Board Member Ned Wagner said he’s heard students reporting “abysmal, horrible food” from Aramark.

“We were very sad to see the level of service that we were seeing last year from Aramark,” Rodriguez said. “It was quite embarrassing for me as the superintendent to see those students and the quality of service they were getting.”

Hardy added he’s seen Aramark serve spoiled milk and bread and burnt pizza and has the photographic evidence. He also told Aramark representatives his students merit a better level of service.

In a July 13 email to the Review, Hardy declined to share the photos.

“I have zero confidence in what Aramark will do for my students. I will say this publicly because it’s how I feel. I only see one difference between my students and the students they serve well and they better figure out how to serve race and poverty because I’m not gonna tolerate it and I’m not gonna fall on my sword for Aramark,” Hardy said, to loud applause from audience members. “If they serve other students well, they better figure out how to serve my students because they deserve it too.”

The reported decrease in student participation, according the March board documents, was about 50 percent. This drop occurred “even though there is no cost for breakfast and/or lunch” for students. District 209, in 2015, began participating in the federal Community Eligibility Provision (CEP) which reimburses school districts in low-income areas for meal costs, according to the United States Department of Agriculture’s website.

“Our students deserve better,” Kelly said of the current quality of food service. VFP

Photo above: Aramark 

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New D209 Board Majority Sworn Into Office, Kelly Re-Assumes Presidency

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A screenshot of live video feed posted to Facebook by Proviso Together showing the slate’s four candidates getting sworn into office at PMSA on April 27. 

Friday, April 28, 2017 || By Michael Romain || @maywoodnews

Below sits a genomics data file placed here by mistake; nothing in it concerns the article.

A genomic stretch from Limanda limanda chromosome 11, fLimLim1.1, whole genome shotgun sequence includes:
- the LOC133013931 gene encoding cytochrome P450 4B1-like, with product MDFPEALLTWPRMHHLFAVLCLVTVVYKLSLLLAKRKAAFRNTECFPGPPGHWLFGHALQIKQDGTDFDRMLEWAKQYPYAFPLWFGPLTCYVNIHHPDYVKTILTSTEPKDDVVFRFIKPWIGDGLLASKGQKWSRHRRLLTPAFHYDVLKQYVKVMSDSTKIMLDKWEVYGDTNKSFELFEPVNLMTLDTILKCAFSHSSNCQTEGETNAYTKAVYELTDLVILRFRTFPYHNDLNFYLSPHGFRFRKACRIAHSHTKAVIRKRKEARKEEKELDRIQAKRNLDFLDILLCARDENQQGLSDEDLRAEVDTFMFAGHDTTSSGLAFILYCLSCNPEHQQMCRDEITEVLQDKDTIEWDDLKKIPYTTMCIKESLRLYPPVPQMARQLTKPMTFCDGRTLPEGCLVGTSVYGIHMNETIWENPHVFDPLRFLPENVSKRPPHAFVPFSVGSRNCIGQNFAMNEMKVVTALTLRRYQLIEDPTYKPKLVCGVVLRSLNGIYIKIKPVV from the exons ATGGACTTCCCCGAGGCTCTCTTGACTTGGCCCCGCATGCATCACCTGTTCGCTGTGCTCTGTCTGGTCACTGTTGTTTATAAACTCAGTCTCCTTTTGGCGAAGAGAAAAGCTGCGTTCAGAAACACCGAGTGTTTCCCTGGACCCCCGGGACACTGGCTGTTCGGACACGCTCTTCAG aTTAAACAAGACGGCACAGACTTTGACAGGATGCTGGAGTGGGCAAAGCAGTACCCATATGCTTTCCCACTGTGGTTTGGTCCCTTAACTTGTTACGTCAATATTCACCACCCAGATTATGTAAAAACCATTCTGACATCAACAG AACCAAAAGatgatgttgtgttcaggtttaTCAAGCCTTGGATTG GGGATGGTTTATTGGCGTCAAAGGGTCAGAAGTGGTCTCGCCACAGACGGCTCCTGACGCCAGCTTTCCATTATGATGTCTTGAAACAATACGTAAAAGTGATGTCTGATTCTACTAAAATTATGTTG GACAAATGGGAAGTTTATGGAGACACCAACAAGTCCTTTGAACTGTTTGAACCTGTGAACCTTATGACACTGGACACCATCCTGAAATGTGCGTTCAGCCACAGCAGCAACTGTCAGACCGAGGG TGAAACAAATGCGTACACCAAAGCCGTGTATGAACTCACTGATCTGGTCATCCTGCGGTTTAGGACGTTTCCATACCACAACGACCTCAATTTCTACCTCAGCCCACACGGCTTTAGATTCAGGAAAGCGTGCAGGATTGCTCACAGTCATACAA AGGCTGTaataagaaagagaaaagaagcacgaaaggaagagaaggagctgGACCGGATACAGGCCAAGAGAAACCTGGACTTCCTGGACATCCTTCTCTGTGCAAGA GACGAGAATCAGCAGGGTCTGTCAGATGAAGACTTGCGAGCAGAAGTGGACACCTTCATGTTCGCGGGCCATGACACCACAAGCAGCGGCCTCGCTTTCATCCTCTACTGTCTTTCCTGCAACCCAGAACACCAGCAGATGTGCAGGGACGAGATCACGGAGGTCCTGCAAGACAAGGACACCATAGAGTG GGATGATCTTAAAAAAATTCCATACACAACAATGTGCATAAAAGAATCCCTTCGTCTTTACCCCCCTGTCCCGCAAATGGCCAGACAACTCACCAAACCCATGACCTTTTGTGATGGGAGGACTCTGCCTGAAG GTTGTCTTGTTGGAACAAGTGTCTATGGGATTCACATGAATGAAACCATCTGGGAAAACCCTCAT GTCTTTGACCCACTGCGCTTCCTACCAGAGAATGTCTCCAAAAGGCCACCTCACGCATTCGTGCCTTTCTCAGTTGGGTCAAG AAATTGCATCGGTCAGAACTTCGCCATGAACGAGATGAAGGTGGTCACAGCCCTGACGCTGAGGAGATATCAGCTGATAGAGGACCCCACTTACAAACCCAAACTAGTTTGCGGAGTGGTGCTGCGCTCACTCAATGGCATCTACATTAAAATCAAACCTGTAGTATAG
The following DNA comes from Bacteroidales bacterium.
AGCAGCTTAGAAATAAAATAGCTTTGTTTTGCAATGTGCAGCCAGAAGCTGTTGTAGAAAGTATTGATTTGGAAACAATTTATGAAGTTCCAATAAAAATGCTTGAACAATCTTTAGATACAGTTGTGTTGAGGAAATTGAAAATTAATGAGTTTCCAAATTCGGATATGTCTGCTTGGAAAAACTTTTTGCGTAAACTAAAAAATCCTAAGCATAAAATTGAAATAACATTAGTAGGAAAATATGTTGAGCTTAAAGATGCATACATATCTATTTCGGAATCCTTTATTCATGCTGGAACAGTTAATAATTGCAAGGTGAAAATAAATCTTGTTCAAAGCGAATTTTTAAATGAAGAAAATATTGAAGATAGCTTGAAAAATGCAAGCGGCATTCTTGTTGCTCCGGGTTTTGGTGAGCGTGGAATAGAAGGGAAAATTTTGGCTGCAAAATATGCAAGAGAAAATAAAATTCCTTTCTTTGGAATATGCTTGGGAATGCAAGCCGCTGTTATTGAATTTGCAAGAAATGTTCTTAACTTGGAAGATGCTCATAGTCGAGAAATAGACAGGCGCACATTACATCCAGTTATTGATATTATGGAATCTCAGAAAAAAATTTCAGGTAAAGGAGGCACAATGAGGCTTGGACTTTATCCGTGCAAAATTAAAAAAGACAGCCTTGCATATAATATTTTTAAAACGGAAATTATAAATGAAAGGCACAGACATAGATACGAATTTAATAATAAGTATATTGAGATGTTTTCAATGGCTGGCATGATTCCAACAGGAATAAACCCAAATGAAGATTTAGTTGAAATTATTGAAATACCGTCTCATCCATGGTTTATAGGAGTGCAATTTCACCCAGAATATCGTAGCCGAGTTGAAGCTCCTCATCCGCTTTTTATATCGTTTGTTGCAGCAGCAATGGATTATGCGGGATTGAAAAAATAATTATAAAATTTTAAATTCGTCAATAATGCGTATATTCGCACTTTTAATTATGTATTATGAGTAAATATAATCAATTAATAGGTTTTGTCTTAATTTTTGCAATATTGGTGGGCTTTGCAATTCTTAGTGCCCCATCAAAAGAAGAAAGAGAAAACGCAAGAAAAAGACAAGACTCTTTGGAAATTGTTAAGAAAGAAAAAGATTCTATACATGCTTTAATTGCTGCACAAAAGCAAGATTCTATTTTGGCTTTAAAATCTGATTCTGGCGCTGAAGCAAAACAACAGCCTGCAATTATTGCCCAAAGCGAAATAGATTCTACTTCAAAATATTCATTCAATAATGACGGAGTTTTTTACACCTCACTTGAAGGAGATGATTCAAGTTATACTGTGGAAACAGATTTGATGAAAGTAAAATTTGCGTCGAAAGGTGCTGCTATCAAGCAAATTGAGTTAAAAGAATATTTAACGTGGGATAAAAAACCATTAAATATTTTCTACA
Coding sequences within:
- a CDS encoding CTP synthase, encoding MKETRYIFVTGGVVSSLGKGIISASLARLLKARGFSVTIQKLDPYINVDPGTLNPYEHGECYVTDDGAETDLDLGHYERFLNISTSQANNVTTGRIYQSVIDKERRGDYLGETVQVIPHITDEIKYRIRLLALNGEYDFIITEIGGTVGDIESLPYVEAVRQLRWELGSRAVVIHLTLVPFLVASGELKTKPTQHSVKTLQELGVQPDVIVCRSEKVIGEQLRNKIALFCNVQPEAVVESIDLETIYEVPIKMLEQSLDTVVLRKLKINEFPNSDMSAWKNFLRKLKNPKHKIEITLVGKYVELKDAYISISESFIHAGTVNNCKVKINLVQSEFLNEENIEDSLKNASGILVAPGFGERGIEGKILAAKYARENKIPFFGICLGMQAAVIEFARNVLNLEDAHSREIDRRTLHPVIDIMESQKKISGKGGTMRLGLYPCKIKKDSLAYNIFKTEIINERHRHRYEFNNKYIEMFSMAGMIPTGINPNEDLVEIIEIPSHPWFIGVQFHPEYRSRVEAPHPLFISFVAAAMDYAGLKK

Three years after members of the Facebook group “Forest Parkers For Better Schools” met inside of Brown Cow Ice Cream Parlor in Forest Park to talk about the direction of Proviso Township High Schools District 209, the group is now solidly steering the ship.

In 2015, the group, informally called the “Brown Cow 20,” fielded Proviso Together, a three-person slate of candidates to run for three open school board seats. All three candidates — longtime incumbent board member Teresa Kelly, Claudia Medina and Ned Wagner — won handily.

Two years later, Proviso Together pulled off another sweep, with all four of its candidates — Amanda Grant, Sam Valtierrez, Della Patterson and Rodney Alexander — winning first terms.

At an April 27 special meeting held inside of the cafeteria at Proviso Math and Science Academy, the four new board members were sworn into office by outgoing board president Theresa McKelvy and Kelly re-assumed the presidency after a unanimous vote.

Grant, who garnered the most votes among the 8-person school board race, was voted vice president while Medina was voted secretary.

In 2016, a year after Kelly had been elected board president, she was ousted from that position when board members McKelvy, Brian Cross, Dan Adams and Kevin McDermott voted to shorten the board president’s tenure from two years to one. McKelvy was then voted Kelly’s successor.

With Kelly again at the helm, the new supermajority is hoping that they can pull off a complete overhaul of a district where, fewer than five years ago, Wagner and Medina were worried about sending their children.

On Thursday, both board members announced that each had one child who would be enrolling at PMSA in the fall. Medina said that when her son received his acceptance letter to PMSA, he called Ned’s son.

“[My son] said, ‘No matter what we do, we’re going to stay together,’” Medina said. “We’re all here together.”

In their remarks, all of the board members stressed unity and togetherness, a constant theme of both the 2015 and 2017 campaigns.

“It is time for Proviso to unite and to be one union,” said new board member Sam Valtierrez, of Melrose Park. “We have to break the curse of disunity that has broken our community. We must get involved and let the fear go. [That’s how we’ll] see the transformation of our wonderful schools.”

“There is a wealth of talented and amazing people here,” said Grant. “We have the resources. We pay about $90 million in taxes each year to Proviso District 209. What we needed all along and have been sorely lacking is a unified board of education that understands that students come first.”

“I pledge to be earnest, hardworking, full-time, available and consistent in discharging these responsibilities and duties,” said Alexander. “And most of all, I pledge to work together [with fellow board members] as a team.”